When you ask someone, who has just been to Malta what helped make their experience remarkable, more often than not, they'll bring Maltese food into the picture. Though Maltese recipes are a mixed bag of healthy foods and ones that are less so, traditional local food is very rich in flavor, well-seasoned and extremely satisfying.
Local delicacies can be found at various specialized restaurants as well as at smaller eateries that, more often than not, would've spent years, refining their own twist on Maltese classic recipes.
Some of these dishes, though found all across the island, are synonymous with particular towns and villages and both locals and tourists visit these places to experience their favourite dishes.
The following are arguably the 5 dishes, whose roots can be traced to a specific locality:
- Pastizzi from Rabat
A lot of people think that the best pastizzi on the island come from Zejtun. While we don't want to discredit Zejtun, the go-to place for this heavenly food HAS to be Rabat. There are numerous shops selling pastizzi, both the traditional and all-time favorite pea and cheese ones, as well as the pungent anchovy ones together with recent additions such as Chicken and Nutella pastizzi. Unlike all other pastizzerias flocking all of Malta and Gozo, the more traditional shops in Rabat still offer pastizzi that are baked to perfection following recipes inherited through generations guaranteeing a culinary experience that will make you ask for more…and more….and even more!!
- Fenkata (Rabbit) from Mgarr
Mgarr is a quaint village found on the north-west side of Malta with a very small population, many of which either grow crops or keep farm animals. Despite the size of this village, Mgarr is packed with restaurants specializing in Rabbit. Currently, there are more than 15 eateries, 9 of which are found in the village square, literally side by side.
The Fenkata (lunch or dinner with rabbit as the main course), is an all-Maltese menu which includes, traditional starters twinned with the Maltese loaf, spaghetti with Rabbit sauce and fried Rabbit accompanied by french fries and salad. And to close off this amazing meal, make sure you leave some room for cheeselets and Helwa tat-Tork (Turkish Delight) that will test your tolerance for sweetness.
- Maltese Bread from Qormi
In Malta, there is a love-hate relationship with the traditional Maltese Loaf. The average daily consumption of bread in Malta comes third in Europe underlining the popularity it enjoys in the Maltese Islands. This crusty sourdough bread can be enjoyed with countless different ingredients or simply with a bit of olive oil, salt, and pepper. The downside of Maltese Bread is that it’s very fattening and is one of the main causes of Malta’s obesity problem. This is especially because once you pop, it's hard to stop and put it down.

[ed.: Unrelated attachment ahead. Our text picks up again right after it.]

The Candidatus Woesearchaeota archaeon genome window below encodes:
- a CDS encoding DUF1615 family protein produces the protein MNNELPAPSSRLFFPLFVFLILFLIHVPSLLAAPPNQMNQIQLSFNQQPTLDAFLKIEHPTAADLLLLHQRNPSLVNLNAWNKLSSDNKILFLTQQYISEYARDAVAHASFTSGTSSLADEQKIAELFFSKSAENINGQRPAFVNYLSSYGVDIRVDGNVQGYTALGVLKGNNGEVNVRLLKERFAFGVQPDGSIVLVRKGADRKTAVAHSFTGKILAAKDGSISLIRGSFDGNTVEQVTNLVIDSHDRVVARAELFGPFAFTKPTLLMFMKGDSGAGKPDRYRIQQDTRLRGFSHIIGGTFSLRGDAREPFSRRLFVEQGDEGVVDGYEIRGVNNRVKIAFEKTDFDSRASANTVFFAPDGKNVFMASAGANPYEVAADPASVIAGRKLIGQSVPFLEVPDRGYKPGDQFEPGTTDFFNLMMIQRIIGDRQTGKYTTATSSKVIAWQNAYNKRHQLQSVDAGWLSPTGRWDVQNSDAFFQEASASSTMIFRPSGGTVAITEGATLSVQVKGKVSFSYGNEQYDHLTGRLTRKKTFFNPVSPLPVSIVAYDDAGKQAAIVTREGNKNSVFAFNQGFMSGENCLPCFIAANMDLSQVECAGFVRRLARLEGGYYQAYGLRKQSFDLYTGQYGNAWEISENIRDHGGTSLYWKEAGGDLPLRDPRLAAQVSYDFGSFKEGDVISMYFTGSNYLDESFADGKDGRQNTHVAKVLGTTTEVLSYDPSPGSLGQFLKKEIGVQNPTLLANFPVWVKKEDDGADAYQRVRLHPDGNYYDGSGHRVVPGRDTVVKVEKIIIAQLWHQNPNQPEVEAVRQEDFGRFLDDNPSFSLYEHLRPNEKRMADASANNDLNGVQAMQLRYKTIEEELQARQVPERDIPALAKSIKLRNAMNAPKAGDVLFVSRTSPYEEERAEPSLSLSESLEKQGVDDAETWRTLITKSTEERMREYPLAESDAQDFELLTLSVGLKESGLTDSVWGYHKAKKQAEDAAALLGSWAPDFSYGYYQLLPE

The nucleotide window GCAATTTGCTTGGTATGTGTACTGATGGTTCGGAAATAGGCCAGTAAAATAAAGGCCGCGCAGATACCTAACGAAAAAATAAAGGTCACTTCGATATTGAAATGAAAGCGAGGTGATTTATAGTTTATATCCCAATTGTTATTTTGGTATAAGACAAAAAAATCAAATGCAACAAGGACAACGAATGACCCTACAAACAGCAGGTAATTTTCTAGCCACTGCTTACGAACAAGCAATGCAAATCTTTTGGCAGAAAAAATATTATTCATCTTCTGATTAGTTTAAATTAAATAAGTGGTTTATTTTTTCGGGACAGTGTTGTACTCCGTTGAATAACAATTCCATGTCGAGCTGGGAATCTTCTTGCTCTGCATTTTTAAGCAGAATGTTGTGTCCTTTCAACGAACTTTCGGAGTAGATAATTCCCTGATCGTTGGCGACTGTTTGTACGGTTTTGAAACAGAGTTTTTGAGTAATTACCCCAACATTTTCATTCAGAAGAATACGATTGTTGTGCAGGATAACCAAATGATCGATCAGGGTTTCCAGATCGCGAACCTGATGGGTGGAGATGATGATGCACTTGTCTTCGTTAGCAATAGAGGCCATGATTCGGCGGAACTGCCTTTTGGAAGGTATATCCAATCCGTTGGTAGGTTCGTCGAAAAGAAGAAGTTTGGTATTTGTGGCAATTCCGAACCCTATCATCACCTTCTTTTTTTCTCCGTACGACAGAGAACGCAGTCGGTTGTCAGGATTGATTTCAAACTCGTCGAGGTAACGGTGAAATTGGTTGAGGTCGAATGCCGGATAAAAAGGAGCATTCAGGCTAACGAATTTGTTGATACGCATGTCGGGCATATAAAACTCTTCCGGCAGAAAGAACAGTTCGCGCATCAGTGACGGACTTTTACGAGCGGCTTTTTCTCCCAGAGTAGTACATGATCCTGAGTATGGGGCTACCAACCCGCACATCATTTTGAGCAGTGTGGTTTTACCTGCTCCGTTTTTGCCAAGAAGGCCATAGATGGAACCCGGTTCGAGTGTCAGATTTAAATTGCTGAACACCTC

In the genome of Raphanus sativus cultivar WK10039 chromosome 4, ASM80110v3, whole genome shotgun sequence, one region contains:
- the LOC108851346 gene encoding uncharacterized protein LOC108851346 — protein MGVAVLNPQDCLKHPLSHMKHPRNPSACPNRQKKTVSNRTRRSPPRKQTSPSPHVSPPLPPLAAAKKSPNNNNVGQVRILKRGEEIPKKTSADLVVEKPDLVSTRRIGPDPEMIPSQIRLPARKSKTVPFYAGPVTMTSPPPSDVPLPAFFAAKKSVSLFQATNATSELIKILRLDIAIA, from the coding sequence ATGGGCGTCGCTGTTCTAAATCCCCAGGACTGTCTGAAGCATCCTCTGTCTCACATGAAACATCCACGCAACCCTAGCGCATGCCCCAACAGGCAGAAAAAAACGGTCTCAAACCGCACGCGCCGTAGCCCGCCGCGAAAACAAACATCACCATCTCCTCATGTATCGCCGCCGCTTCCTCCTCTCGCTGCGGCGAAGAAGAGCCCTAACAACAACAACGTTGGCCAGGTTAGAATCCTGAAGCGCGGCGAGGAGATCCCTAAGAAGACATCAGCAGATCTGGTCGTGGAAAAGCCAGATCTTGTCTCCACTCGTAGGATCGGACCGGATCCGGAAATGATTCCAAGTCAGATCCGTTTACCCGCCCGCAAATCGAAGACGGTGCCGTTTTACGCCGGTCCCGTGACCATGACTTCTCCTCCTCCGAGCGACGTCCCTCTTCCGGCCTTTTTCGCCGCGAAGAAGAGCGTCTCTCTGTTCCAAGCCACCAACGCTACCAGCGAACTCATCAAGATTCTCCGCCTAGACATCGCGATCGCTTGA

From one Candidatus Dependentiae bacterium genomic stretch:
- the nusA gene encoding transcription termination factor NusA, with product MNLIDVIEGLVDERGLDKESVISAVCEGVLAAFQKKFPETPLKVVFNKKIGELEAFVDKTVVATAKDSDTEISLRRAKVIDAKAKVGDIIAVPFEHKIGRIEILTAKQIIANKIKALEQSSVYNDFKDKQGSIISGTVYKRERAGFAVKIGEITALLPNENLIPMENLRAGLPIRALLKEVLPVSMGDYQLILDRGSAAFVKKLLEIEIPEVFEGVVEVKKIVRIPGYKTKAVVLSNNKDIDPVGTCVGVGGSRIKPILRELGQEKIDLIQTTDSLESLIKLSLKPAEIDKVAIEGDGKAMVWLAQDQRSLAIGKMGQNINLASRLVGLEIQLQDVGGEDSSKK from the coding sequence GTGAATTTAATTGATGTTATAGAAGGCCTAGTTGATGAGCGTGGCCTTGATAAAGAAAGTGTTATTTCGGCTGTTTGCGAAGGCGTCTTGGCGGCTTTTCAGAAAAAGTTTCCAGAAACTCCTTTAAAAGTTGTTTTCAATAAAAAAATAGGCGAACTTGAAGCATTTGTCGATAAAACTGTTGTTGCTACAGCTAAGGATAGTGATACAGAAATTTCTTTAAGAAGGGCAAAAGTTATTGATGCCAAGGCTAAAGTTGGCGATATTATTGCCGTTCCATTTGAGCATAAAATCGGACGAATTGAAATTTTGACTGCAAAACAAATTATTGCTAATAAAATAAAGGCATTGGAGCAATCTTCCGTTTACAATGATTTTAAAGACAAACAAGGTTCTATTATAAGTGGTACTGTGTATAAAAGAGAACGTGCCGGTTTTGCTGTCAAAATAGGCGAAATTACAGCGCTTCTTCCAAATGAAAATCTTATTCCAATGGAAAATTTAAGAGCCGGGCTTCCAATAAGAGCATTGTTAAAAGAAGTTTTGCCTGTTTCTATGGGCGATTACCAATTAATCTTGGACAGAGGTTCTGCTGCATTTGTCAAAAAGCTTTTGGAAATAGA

This traditional loaf is typically backed in wood ovens and Qormi has always been famous for its numerous top-notch bakeries. During the time when the Knights Hospitaller ruled this land, Qormi was in fact called Casal Fornaro, which means a town of bakers. Apart from the standard daily availability of Maltese Bread in every corner of Qormi, a yearly festival attracts thousands of locals and tourists who eagerly flock the streets of this village for an evening of music, fun and obviously Maltese Bread.
- Gozo Cheeselets
Malta’s sister Island of Gozo is a gem of a place which has succeeded in keeping a very traditional, laid-back rural environment. It's a must-see place with numerous attractions and a bag full of heritage. As a recent advertising campaign states, Gozo is the most rewarding extra mile!! To top it all off, the famous Gozitan cheeselets have been gracing food-lovers' taste buds for a long number of years. The main ingredient is either cow or goats’ milk, which is put through a process called churning. Gozo cheese comes in either it’s original plain flavor or seasoned with pepper, chili or herbs. More often than not, cheeselets are paired with Maltese Bread, tomatoes, olives, capers and a tinge of extra virgin olive oil. Simply to die for!!
- Fish from Marsaxlokk
Being a small island surrounded by the Mediterranean sea, with 196.8 kilometres of coastline, the Maltese people have practised fishing since the first people settled on this island. Fishing is not only a popular pastime with many, but is also a full-time job for hundreds of professional fishermen. Marsaxlokk is the number one fishing village where numerous trawlers together with the smaller and more traditional Luzzu, Kajjik and Fregatina boats are berthed around its shore.
Needless to say, a fishing village has to have its own fish restaurants and Marsaxlokk is no different. With a ratio of one fish restaurant every 20 footsteps (approx. 😊), in the evening and even more so during weekends, all these places are jam-packed with tourists and locals enjoying a large variety of divinely cooked fish and seafood ranging from steak fish to shellfish, octopodes and molluscs, shrimp, prawns and the delicious lobster. If on the other hand, one wants to buy fish to cook at home, a daily market can be found in the main square of Marsaxlokk.
The above list of types of exquisite local cuisine will serve, not only as a gourmet's guide, but also to motivate your visit to some of the best localities that characterize traditional Maltese lifestyle. This is a good way for our students here at AUM to immerse themselves in Maltese culture and lifestyle and get the best out of their time studying here.
L-ikla t-tajba (Enjoy your meal).